A cloud that floats leisurely around the country? Where do I sign up?
(via Tiago Barros)
(via The Fox Is Black)
Though I’m sure it must be an incredibly difficult job for only the top in the field, I can’t shake the impression that the people who work for the New York Public Library, must sit around coming up with truly nerdy things to do and then execute them. Take this as evidence. It’s a very thoroughly researched Google map of significant literary spots in the west village. It must have taken hours to put together.
I hope they do this on the clock. It’s marvelous to think that someone gets paid to be this nerdy.
(via NYPL Blog)
Just back from the Geoff Manaugh talk @SVA, “Designing the Post-Terrestrial”. Great stuff. Oddly enough I found it a very visceral experience. Not necessarily what I was expecting from a lecture on architecture.
BLDGBLOG, Manaugh’s blog on architecture and design, is clearly intelligent and well written and there’s a sense of wonder when reading some of the articles. In person Manaugh revealed a kind of exuberance when discussing hidden burial structures found accidently by tractors or on purpose by muons, the possibilities of a tour bus with ground penetrating radar like a glass bottomed boat and ancient Native American hills being incorporated into golf courses. His allusions to fantasy/sci fi and gaming culture made the weight of his material less heady and more fantastical. More than once he made a reference to Blade Runner.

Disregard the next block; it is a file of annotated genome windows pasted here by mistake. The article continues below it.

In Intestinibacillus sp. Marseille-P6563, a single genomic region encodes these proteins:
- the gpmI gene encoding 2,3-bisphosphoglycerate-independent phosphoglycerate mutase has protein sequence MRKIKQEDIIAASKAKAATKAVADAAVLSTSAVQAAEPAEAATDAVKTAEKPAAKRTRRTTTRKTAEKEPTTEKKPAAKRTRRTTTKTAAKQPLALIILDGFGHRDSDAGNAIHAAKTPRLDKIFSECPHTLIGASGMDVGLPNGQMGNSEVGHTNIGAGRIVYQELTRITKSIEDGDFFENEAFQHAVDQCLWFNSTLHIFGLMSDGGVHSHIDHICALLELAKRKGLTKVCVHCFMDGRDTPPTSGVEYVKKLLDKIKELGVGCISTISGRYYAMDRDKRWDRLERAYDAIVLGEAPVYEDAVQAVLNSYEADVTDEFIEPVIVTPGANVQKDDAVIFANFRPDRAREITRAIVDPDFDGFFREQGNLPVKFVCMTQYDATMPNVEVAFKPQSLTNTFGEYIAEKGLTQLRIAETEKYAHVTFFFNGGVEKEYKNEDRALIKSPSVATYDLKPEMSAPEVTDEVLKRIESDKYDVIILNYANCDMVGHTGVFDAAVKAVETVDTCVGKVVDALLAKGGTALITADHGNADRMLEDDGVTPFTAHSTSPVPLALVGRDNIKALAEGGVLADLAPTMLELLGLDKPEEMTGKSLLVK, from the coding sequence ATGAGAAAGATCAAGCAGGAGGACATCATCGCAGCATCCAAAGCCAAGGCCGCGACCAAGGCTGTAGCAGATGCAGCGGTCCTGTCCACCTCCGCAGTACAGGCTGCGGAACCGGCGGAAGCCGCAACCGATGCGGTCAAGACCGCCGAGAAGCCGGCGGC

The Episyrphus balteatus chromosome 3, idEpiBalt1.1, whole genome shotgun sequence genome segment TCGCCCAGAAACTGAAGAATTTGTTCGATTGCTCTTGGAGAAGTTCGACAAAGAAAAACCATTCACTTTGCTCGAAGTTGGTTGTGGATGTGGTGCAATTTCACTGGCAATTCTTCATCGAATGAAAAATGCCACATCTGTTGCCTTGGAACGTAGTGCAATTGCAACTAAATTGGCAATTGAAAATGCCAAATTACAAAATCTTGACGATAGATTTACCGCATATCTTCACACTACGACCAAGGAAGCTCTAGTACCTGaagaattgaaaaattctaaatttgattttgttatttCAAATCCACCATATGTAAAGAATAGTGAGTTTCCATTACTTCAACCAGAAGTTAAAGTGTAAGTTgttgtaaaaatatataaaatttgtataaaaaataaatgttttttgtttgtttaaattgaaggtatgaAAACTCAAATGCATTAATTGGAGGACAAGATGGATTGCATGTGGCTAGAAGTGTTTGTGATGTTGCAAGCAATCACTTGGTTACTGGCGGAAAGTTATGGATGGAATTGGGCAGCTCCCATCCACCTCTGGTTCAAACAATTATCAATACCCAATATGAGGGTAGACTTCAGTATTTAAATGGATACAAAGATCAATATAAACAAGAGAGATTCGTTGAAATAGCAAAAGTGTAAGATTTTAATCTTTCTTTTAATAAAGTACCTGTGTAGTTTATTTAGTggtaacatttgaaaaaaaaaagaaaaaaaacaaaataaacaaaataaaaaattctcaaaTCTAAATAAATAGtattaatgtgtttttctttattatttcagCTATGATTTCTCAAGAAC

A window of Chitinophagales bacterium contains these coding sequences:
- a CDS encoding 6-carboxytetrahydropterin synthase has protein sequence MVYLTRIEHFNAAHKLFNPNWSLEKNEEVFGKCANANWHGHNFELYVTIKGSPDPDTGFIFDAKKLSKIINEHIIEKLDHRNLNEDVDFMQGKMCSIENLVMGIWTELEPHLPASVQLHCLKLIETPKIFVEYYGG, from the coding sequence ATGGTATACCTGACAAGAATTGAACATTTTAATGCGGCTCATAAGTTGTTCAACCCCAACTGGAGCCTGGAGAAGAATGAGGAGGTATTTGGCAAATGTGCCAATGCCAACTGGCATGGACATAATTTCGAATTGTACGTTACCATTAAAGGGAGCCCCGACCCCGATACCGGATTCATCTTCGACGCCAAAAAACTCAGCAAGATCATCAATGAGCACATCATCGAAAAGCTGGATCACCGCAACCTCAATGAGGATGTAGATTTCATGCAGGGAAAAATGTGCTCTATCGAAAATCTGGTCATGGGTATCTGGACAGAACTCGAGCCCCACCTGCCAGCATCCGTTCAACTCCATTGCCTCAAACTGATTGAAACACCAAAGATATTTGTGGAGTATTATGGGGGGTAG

Aside from his excellent discussion on post terrestialization (essentially architecture that passes for earth or is the earth), however, Manaugh did take a few minutes to argue passionately as a blogger. He quoted a interlocutor as saying (I’m paraphrasing) “Twitter is the end of civilization.” Manaugh stated (again paraphrasing) “I don’t understand that. Blogging and Twitter are just like a ball point pen. You can write a poem or a ransom note or anything your mind can come up with.”
Perhaps saying that I enjoyed that part of the lecture immediately upon meeting him did make it seem as though I wasn’t paying as close of attention to the bulk of the content. But as with seeing any writer speak what was interesting was getting a glimpse of his personality, which as with most of us in the blogosphere tinges on the nerdy but cool.
John King’s assessment of 8 small parks in San Francisco looks pretty complete. When I was last in SF I played on some of the questionable playground equipment in South Park and figured it was a great find. Certainly a fun day with good friends. Fond memories.
“The problem with shining the spotlight on a handful of San Francisco parks is that too many remain in the dark.”
I love the typography and layout in this old school poster but, honestly, what bridge is this supposed to be? The placement and vantage point suggest it is meant to be the bay bridge but it looks like a big, white slab with dangly support cords.
Still, all this modernism just makes the over-all design that much more intriguing.